Hi, I had been having a real nightmare and just upgraded my Nvida drivers (and windows 7 installed service pack 1) and now everything (touch wood) seems to be working great. I did a Picture in picture (played 2 streams at once) for both DSLR and AVCHD footage and it played full without dropping frames (OK it does sometimes, i.e. every few minutes but it is at full). I added an auto levels to both clips and it played 1/2 rez without dropping frames!
I thought the i5 3550 was a fairly poky CPU (its 3rd gen and in benchmarks outperforms some i7) but people kept on telling me i5 were not good for PP/DSLR (seems the new ones may be OK). People also said the 550 Ti was not really up to it and I needed 32GB memory. I know pride comes before a fall and all that but thought it would be good to post good news for a change;).
I am not disagreeing with the general combined wisdom on this forum for the type of setup you should have if you are making a living out of using PP but it is nice that it seems possible to build a workable 'student' system.
In the Adobe Forums: What PC to build? An update... I suggested a second generation i5-2500K for the budget model (the third generation was not out at that moment) so this is no surprise. Being a student, a budget model seems like a good solution and I'm glad it works so well for you.
Yes, I used this info an it was verry usefull. When you do the CS6 version the i5 3550 sounds like a good candidate for the basic and its cheaper than the 2500K (alough I supose not so good for overclocking). Someone said you can 'Turbo' it to 3.7 but not sure what this means.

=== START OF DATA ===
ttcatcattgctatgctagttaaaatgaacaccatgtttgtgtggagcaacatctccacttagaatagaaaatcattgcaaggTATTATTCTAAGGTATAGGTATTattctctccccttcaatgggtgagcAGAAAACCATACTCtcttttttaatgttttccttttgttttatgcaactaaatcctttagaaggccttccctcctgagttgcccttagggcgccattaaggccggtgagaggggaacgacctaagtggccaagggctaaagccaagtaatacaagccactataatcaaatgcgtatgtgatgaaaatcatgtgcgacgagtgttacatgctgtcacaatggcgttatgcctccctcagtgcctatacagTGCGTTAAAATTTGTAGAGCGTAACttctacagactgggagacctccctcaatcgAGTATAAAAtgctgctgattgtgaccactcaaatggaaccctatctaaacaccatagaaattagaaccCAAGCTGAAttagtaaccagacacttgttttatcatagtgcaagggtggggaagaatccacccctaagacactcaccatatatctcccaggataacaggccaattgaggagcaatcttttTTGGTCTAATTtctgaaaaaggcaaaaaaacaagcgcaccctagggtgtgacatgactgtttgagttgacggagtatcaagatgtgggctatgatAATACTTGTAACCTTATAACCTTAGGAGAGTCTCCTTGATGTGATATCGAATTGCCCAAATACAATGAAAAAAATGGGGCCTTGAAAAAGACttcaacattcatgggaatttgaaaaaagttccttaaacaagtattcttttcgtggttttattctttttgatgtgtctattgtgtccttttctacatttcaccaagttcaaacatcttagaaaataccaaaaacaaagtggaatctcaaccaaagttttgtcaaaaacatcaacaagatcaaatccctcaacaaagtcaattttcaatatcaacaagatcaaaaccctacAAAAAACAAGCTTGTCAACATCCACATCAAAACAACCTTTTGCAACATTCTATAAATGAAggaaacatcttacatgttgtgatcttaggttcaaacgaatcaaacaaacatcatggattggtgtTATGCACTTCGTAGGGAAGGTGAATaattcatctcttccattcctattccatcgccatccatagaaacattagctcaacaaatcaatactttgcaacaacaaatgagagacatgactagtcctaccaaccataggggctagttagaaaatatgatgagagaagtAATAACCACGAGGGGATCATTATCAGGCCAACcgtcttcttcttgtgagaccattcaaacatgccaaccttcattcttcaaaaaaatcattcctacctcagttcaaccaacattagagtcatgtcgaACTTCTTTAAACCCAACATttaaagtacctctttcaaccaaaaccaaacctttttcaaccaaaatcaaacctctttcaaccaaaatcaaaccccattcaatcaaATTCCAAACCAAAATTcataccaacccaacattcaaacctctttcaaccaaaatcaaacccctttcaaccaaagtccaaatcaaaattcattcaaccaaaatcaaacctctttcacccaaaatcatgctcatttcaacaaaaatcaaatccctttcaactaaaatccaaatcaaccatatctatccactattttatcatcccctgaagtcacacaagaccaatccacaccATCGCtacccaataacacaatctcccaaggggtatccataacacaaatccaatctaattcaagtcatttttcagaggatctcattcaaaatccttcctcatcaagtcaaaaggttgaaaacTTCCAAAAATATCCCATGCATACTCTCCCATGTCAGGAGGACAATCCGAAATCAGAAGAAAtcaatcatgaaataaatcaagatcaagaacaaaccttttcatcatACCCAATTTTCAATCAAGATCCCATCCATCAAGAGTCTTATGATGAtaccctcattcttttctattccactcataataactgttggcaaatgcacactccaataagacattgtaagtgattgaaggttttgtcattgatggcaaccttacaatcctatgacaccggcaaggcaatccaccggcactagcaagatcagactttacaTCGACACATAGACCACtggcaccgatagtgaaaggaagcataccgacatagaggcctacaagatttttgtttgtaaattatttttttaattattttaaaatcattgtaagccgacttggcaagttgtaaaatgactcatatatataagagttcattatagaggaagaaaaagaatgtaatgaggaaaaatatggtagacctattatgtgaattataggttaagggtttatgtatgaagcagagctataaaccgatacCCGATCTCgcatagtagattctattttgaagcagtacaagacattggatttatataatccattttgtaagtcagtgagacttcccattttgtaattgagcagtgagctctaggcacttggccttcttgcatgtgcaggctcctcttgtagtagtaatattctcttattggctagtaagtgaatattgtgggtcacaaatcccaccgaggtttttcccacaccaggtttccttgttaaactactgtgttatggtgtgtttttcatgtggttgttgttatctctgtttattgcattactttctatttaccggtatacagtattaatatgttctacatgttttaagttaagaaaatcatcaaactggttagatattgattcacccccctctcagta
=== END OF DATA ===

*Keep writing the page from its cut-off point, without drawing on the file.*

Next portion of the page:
the i5 3550 sounds like a good candidate for the basic
If you change that to the i5-3570K I would agree for the basic version. The 'K' is important here, because it means an unlocked CPU, which is much better at overclocking, but be aware that Intel skimped on the thermal paste with the Ivy Bridge series. On another place I said:
Warning: If you are considering a much better affordable system, based on the Ivy Bridge processor, be warned that the cooling paste Intel uses on the Ivy Bridge is no good, especially when overclocking. At stock speed the i7-3770K runs 11 degrees hotter than with Liquid Ultra cooling paste and at 4.6GHz even 20 degrees centigrade. However if you change the cooling paste, you also void the warranty.
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